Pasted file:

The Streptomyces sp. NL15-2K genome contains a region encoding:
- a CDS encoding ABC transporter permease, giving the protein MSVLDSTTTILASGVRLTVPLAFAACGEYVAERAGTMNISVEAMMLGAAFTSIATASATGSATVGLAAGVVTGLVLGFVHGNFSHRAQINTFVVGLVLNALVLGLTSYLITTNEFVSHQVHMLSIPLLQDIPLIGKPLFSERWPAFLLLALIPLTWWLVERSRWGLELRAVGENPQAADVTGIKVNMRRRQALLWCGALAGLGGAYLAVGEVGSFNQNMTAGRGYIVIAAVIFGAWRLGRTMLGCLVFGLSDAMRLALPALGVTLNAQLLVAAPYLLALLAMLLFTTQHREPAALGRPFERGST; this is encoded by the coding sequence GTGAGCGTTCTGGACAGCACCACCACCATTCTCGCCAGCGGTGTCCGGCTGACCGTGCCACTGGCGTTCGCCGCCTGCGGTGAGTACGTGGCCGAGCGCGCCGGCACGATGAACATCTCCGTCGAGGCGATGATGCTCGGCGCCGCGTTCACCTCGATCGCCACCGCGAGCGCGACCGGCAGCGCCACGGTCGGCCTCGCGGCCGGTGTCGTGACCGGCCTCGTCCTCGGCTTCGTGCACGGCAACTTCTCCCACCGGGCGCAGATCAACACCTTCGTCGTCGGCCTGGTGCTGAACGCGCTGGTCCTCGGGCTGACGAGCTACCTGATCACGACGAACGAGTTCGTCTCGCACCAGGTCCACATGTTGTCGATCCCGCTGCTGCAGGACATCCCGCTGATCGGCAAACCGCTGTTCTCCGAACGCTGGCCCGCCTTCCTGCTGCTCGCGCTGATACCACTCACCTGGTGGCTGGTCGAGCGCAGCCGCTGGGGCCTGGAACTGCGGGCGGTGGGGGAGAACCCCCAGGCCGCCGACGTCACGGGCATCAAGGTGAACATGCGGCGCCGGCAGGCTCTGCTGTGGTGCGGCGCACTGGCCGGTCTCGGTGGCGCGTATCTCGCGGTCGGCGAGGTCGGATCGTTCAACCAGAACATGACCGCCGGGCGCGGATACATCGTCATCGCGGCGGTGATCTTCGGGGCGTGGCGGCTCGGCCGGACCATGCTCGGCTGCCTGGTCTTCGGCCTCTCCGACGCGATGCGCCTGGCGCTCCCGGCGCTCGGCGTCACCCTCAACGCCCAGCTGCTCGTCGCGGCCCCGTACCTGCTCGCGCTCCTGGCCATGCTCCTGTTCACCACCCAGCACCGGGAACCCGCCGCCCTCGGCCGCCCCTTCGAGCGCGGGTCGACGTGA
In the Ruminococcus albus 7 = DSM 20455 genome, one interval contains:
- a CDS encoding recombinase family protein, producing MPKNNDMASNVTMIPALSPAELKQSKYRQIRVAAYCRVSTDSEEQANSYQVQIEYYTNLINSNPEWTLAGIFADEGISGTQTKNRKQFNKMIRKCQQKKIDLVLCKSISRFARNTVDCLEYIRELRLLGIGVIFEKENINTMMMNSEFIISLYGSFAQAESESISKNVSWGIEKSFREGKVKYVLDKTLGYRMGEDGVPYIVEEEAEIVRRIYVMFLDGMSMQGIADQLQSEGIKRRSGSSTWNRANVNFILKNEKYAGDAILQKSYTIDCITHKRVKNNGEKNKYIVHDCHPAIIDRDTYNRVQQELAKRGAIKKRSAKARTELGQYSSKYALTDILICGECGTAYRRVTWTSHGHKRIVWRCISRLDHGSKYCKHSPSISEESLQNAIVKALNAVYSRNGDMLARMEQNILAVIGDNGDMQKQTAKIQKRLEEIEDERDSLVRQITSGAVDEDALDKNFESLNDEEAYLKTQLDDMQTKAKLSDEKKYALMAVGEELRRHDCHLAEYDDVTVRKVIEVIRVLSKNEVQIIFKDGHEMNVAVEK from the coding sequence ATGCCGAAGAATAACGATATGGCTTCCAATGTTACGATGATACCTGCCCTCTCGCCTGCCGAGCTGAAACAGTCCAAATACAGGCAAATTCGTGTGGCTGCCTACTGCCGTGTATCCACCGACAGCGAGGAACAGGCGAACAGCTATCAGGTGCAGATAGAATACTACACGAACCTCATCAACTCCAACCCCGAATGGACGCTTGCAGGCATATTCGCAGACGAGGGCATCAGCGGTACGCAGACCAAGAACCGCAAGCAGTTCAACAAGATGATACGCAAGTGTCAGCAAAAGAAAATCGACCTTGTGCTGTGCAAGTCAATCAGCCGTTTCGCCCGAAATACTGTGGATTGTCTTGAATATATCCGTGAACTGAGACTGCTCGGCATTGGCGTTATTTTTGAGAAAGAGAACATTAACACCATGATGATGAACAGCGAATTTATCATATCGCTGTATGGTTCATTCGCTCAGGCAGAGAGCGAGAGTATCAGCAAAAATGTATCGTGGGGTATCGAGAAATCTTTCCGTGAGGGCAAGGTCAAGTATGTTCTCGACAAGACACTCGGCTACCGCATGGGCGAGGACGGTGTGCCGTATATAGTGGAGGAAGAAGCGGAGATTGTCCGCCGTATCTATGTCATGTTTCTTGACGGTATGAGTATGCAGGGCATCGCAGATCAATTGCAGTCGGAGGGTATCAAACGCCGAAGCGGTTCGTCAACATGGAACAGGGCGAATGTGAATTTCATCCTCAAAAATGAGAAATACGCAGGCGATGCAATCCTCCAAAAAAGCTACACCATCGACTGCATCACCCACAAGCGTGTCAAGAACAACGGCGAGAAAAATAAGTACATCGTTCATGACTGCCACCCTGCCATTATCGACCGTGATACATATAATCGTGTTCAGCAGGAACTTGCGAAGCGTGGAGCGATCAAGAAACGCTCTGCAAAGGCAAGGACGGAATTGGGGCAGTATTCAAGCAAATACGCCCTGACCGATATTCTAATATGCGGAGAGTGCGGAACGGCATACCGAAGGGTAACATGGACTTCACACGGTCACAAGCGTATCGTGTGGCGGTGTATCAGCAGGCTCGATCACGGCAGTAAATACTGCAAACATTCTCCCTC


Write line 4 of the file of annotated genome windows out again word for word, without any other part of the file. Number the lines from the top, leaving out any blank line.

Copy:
- a CDS encoding recombinase family protein, producing MPKNNDMASNVTMIPALSPAELKQSKYRQIRVAAYCRVSTDSEEQANSYQVQIEYYTNLINSNPEWTLAGIFADEGISGTQTKNRKQFNKMIRKCQQKKIDLVLCKSISRFARNTVDCLEYIRELRLLGIGVIFEKENINTMMMNSEFIISLYGSFAQAESESISKNVSWGIEKSFREGKVKYVLDKTLGYRMGEDGVPYIVEEEAEIVRRIYVMFLDGMSMQGIADQLQSEGIKRRSGSSTWNRANVNFILKNEKYAGDAILQKSYTIDCITHKRVKNNGEKNKYIVHDCHPAIIDRDTYNRVQQELAKRGAIKKRSAKARTELGQYSSKYALTDILICGECGTAYRRVTWTSHGHKRIVWRCISRLDHGSKYCKHSPSISEESLQNAIVKALNAVYSRNGDMLARMEQNILAVIGDNGDMQKQTAKIQKRLEEIEDERDSLVRQITSGAVDEDALDKNFESLNDEEAYLKTQLDDMQTKAKLSDEKKYALMAVGEELRRHDCHLAEYDDVTVRKVIEVIRVLSKNEVQIIFKDGHEMNVAVEK from the coding sequence ATGCCGAAGAATAACGATATGGCTTCCAATGTTACGATGATACCTGCCCTCTCGCCTGCCGAGCTGAAACAGTCCAAATACAGGCAAATTCGTGTGGCTGCCTACTGCCGTGTATCCACCGACAGCGAGGAACAGGCGAACAGCTATCAGGTGCAGATAGAATACTACACGAACCTCATCAACTCCAACCCCGAATGGACGCTTGCAGGCATATTCGCAGACGAGGGCATCAGCGGTACGCAGACCAAGAACCGCAAGCAGTTCAACAAGATGATACGCAAGTGTCAGCAAAAGAAAATCGACCTTGTGCTGTGCAAGTCAATCAGCCGTTTCGCCCGAAATACTGTGGATTGTCTTGAATATATCCGTGAACTGAGACTGCTCGGCATTGGCGTTATTTTTGAGAAAGAGAACATTAACACCATGATGATGAACAGCGAATTTATCATATCGCTGTATGGTTCATTCGCTCAGGCAGAGAGCGAGAGTATCAGCAAAAATGTATCGTGGGGTATCGAGAAATCTTTCCGTGAGGGCAAGGTCAAGTATGTTCTCGACAAGACACTCGGCTACCGCATGGGCGAGGACGGTGTGCCGTATATAGTGGAGGAAGAAGCGGAGATTGTCCGCCGTATCTATGTCATGTTTCTTGACGGTATGAGTATGCAGGGCATCGCAGATCAATTGCAGTCGGAGGGTATCAAACGCCGAAGCGGTTCGTCAACATGGAACAGGGCGAATGTGAATTTCATCCTCAAAAATGAGAAATACGCAGGCGATGCAATCCTCCAAAAAAGCTACACCATCGACTGCATCACCCACAAGCGTGTCAAGAACAACGGCGAGAAAAATAAGTACATCGTTCATGACTGCCACCCTGCCATTATCGACCGTGATACATATAATCGTGTTCAGCAGGAACTTGCGAAGCGTGGAGCGATCAAGAAACGCTCTGCAAAGGCAAGGACGGAATTGGGGCAGTATTCAAGCAAATACGCCCTGACCGATATTCTAATATGCGGAGAGTGCGGAACGGCATACCGAAGGGTAACATGGACTTCACACGGTCACAAGCGTATCGTGTGGCGGTGTATCAGCAGGCTCGATCACGGCAGTAAATACTGCAAACATTCTCCCTC